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To the Editor: Dr. Mendlowicz and collaborators raise an important issue regarding the difficulties in detecting the psychopathological boundaries of mood and cognitive and anxiety disorders, particularly in schizophrenic subjects. These lifetime comorbidities were not described in detail in our article. Of note, we found no significant differences between schizophrenic subjects with (N=29) and without (N=51) comorbid social anxiety disorder in the lifetime prevalence of comorbid mood disorders (24.1% versus 21.5%). Current major depressive disorder was an exclusionary diagnosis at enrollment.
Although the Structured Clinical Interview for DSM-IV is appropriate for the diagnosis of depression in schizophrenia, the Hamilton Depression Rating Scale may not be optimal for assessing depression severity in this population. Although the Liebowitz Social Anxiety Scale seems to give a consistent measure of the severity of social anxiety disorder in both schizophrenic as well as anxious patients, the Calgary Scale may be preferable over the Hamilton depression scale in evaluating depression in schizophrenia.
The Liebowitz Social Anxiety Scale describes which and how severe the social anxiety-derived behaviors are, but it does not help us to understand how these behaviors have developed (i.e., as the effect of impaired social cognition or social affect). Also, the Liebowitz Social Anxiety Scale does not describe the subjective expression of these symptoms (i.e., rigidity, trembling, language difficulties, blushing, sweating). This rating scale evaluates anxiety and social pervasiveness dimensionally, not the subjective experience that represents the substrate of the socially anxious behavior.
We argue that a "fully dimensional" framework might be considered. From a "syndromic" point of observation, social anxiety disorder in nonschizophrenic patients may be close to depression, considering the comorbidity rates. In schizophrenic patients, the social anxiety experience resembles more closely the psychopathological constellation associated with the so-called "self-centrality" (i.e., nondelusional self-referential attitude), as described in the subjective experience "basic symptoms" model (1) of schizophrenia and subjective unawareness. Particularly, impairment in language competence in some schizophrenic patients might represent the basis of the "social incompetence" that drives social anxiety.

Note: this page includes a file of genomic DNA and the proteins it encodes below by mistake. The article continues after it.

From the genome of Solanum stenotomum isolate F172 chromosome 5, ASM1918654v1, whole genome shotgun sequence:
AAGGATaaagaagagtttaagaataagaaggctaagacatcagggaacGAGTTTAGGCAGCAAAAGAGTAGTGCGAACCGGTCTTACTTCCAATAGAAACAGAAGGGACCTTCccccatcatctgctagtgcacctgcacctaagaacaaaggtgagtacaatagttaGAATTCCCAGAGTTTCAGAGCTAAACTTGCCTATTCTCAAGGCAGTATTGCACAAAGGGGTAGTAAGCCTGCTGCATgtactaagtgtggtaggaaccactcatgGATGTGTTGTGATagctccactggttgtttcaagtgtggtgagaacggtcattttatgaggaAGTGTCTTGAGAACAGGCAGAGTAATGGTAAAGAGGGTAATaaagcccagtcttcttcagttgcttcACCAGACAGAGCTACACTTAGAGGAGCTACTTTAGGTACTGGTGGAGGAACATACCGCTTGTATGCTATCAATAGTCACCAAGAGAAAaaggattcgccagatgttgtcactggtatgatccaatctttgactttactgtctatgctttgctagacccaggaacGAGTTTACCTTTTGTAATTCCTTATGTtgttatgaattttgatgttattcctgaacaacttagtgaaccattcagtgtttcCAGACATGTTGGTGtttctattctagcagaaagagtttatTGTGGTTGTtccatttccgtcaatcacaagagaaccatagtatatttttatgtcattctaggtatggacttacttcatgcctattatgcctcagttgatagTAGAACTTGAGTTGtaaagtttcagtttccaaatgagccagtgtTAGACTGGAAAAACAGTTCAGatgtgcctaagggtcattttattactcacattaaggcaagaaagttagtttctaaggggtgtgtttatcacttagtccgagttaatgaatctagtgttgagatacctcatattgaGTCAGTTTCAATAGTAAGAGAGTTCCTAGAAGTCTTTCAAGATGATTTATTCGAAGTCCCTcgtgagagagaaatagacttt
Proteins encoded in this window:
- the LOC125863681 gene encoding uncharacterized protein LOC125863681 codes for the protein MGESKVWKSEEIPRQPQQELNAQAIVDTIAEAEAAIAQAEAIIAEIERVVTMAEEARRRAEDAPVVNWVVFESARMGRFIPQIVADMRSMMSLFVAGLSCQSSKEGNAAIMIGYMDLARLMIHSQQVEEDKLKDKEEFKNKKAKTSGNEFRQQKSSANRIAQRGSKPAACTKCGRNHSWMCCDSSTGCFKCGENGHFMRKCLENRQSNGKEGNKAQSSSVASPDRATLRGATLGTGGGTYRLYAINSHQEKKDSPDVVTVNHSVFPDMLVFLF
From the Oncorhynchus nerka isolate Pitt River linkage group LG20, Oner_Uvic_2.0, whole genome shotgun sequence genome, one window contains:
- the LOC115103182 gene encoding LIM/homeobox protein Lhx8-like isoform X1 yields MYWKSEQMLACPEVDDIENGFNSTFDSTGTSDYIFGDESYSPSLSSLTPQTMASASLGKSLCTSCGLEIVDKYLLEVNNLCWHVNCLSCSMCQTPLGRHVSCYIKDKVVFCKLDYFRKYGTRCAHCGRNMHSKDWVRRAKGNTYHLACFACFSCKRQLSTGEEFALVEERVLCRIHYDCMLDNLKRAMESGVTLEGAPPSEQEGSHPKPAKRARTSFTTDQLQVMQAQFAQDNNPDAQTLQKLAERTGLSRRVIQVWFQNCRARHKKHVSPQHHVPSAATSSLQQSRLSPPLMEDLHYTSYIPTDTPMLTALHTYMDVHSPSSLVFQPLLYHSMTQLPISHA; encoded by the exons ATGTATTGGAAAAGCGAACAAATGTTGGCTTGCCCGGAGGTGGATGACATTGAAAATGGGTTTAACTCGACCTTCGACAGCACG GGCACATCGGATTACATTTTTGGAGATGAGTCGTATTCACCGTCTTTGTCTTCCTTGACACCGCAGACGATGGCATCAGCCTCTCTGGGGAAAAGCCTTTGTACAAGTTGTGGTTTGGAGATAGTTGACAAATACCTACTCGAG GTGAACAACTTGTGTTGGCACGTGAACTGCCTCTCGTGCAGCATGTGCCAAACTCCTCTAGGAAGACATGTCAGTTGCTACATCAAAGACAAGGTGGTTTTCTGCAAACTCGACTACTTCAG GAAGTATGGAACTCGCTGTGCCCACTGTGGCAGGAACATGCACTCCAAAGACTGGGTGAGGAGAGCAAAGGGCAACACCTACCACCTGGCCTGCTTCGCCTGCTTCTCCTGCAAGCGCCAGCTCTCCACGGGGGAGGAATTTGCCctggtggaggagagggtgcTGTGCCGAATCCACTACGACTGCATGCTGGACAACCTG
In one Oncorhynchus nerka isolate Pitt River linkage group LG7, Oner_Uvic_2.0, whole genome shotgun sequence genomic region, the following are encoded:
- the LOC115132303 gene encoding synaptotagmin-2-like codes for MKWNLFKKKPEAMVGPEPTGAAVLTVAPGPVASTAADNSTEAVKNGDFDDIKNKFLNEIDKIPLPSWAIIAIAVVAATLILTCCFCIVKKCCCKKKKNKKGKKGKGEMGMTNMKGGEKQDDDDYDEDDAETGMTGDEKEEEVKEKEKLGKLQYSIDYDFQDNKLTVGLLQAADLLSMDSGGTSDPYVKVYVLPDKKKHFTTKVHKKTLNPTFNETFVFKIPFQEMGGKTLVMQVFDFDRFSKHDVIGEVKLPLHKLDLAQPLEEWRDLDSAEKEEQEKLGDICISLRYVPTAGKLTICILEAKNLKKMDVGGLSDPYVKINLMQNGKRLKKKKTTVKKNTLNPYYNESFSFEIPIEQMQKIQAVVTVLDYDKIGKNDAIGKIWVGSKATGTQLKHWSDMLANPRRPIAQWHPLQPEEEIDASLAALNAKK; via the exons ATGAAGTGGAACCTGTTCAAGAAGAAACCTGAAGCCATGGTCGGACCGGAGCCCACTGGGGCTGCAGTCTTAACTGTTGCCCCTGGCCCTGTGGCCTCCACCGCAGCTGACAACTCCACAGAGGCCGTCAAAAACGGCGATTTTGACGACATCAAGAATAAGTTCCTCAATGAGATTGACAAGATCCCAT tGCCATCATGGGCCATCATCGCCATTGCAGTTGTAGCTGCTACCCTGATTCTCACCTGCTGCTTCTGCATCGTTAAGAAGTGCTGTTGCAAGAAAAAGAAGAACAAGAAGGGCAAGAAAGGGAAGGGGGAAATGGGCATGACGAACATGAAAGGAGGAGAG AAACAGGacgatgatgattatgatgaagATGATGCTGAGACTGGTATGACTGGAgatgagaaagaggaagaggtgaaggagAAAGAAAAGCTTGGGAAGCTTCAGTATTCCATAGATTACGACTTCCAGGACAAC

We refer to the original concept of "endophenotypes" (2) as internal phenotypes discoverable by a "biochemical test or microscopic examination." The method available for endophenotypic analysis has advanced, and our current armamentarium includes neurophysiological, biochemical, endocrinological, cognitive, and neuropsychological (including configured self-report data) measures. Reports of subjective experiences may turn out to be potentially useful as a psychopathological organizer of schizophrenia spectrum disorders. Subjective experiences represent a strictly neuropathological expression, substrate-close disorders from which clinical symptoms and behaviors arise. Psychopathological emphasis on schizophrenia-associated disorders, such as social anxiety, may also help to integrate the search for neurodevelopmental mechanisms in schizophrenia with developmental psychology research on the ontogenesis of the self.
In this search for newer models, we need to incorporate the impact of treatments. Our group is now investigating the pharmacogenetics of treatment response to clozapine in schizophrenic patients with and without comorbid social anxiety disorder and would be glad to establish collaborations with other researchers in this area.
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